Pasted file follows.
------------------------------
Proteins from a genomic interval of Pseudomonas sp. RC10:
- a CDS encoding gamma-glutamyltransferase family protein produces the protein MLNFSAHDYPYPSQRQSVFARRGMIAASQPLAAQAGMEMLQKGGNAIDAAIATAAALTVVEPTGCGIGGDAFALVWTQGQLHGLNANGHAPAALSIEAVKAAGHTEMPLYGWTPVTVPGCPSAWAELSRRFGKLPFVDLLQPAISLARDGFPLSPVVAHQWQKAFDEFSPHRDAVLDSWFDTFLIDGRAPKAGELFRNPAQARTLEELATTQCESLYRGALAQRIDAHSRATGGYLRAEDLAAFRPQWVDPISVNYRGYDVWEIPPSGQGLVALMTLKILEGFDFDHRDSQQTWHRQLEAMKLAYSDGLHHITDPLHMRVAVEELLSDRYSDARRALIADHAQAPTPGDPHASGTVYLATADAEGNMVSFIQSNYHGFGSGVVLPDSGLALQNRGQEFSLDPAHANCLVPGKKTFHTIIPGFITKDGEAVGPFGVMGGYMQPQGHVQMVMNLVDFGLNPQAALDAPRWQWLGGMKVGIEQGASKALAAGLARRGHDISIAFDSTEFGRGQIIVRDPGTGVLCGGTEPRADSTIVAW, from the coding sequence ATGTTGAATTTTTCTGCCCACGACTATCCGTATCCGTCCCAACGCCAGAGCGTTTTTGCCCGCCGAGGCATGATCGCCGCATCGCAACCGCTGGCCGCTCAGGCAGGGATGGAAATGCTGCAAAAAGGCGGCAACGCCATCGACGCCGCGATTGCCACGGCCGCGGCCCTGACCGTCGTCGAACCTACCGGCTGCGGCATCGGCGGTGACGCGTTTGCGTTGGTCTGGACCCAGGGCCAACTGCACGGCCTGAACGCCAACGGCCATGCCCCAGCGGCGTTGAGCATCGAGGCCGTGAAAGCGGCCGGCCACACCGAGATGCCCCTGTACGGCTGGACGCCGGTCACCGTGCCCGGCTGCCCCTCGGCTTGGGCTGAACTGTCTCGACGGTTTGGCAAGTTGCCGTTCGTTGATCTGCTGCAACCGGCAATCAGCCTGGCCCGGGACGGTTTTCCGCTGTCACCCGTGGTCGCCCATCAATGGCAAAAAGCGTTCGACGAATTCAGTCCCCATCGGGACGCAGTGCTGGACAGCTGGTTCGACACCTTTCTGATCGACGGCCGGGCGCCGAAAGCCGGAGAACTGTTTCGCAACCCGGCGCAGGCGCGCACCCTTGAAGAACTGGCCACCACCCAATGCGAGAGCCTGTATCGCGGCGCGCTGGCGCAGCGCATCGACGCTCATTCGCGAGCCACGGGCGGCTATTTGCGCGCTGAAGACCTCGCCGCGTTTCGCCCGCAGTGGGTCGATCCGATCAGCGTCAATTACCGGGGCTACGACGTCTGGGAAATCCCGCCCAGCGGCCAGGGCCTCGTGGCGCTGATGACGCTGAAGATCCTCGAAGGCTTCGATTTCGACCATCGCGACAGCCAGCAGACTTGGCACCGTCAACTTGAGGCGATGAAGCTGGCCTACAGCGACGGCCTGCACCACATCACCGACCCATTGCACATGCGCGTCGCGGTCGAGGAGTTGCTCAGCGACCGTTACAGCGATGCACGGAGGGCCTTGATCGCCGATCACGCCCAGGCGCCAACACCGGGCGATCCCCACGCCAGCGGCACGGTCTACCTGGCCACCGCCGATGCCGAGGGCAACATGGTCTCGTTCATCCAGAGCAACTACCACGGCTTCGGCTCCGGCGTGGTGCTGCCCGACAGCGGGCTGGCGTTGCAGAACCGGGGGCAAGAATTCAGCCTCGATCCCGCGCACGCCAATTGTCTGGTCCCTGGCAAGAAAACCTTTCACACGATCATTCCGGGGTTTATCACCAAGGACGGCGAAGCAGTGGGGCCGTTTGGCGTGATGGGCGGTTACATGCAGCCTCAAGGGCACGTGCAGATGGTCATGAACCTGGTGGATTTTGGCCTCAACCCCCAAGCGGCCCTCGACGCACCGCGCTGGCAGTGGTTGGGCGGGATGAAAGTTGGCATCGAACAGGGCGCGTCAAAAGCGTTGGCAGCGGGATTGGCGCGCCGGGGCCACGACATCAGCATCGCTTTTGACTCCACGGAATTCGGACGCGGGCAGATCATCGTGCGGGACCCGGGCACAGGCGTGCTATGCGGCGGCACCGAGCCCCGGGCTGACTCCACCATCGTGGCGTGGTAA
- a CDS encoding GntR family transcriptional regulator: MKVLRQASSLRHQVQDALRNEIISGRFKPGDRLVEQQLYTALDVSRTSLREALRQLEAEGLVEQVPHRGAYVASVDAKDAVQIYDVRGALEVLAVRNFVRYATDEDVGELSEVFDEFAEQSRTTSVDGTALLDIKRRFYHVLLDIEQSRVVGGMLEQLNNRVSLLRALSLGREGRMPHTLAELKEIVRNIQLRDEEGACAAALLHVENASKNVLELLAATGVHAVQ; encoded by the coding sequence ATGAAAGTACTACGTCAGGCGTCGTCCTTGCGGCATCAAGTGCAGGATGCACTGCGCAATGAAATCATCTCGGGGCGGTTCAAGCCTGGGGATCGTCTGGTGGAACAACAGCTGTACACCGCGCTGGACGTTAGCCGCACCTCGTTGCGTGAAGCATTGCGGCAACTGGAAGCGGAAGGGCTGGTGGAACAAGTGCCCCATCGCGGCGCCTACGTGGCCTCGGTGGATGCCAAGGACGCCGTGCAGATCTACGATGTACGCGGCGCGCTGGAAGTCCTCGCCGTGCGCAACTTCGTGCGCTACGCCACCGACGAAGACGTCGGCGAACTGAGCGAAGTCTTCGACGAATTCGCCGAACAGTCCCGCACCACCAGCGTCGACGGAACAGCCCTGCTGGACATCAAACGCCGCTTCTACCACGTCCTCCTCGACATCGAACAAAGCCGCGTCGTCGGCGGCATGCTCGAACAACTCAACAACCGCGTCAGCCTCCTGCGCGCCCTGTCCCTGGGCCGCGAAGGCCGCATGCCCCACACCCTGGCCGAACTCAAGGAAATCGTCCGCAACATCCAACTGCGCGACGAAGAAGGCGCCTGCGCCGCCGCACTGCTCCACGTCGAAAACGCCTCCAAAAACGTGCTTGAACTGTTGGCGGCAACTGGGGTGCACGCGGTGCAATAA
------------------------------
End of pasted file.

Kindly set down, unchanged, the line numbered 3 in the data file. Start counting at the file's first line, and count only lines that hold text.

- a CDS encoding GntR family transcriptional regulator: MKVLRQASSLRHQVQDALRNEIISGRFKPGDRLVEQQLYTALDVSRTSLREALRQLEAEGLVEQVPHRGAYVASVDAKDAVQIYDVRGALEVLAVRNFVRYATDEDVGELSEVFDEFAEQSRTTSVDGTALLDIKRRFYHVLLDIEQSRVVGGMLEQLNNRVSLLRALSLGREGRMPHTLAELKEIVRNIQLRDEEGACAAALLHVENASKNVLELLAATGVHAVQ; encoded by the coding sequence ATGAAAGTACTACGTCAGGCGTCGTCCTTGCGGCATCAAGTGCAGGATGCACTGCGCAATGAAATCATCTCGGGGCGGTTCAAGCCTGGGGATCGTCTGGTGGAACAACAGCTGTACACCGCGCTGGACGTTAGCCGCACCTCGTTGCGTGAAGCATTGCGGCAACTGGAAGCGGAAGGGCTGGTGGAACAAGTGCCCCATCGCGGCGCCTACGTGGCCTCGGTGGATGCCAAGGACGCCGTGCAGATCTACGATGTACGCGGCGCGCTGGAAGTCCTCGCCGTGCGCAACTTCGTGCGCTACGCCACCGACGAAGACGTCGGCGAACTGAGCGAAGTCTTCGACGAATTCGCCGAACAGTCCCGCACCACCAGCGTCGACGGAACAGCCCTGCTGGACATCAAACGCCGCTTCTACCACGTCCTCCTCGACATCGAACAAAGCCGCGTCGTCGGCGGCATGCTCGAACAACTCAACAACCGCGTCAGCCTCCTGCGCGCCCTGTCCCTGGGCCGCGAAGGCCGCATGCCCCACACCCTGGCCGAACTCAAGGAAATCGTCCGCAACATCCAACTGCGCGACGAAGAAGGCGCCTGCGCCGCCGCACTGCTCCACGTCGAAAACGCCTCCAAAAACGTGCTTGAACTGTTGGCGGCAACTGGGGTGCACGCGGTGCAATAA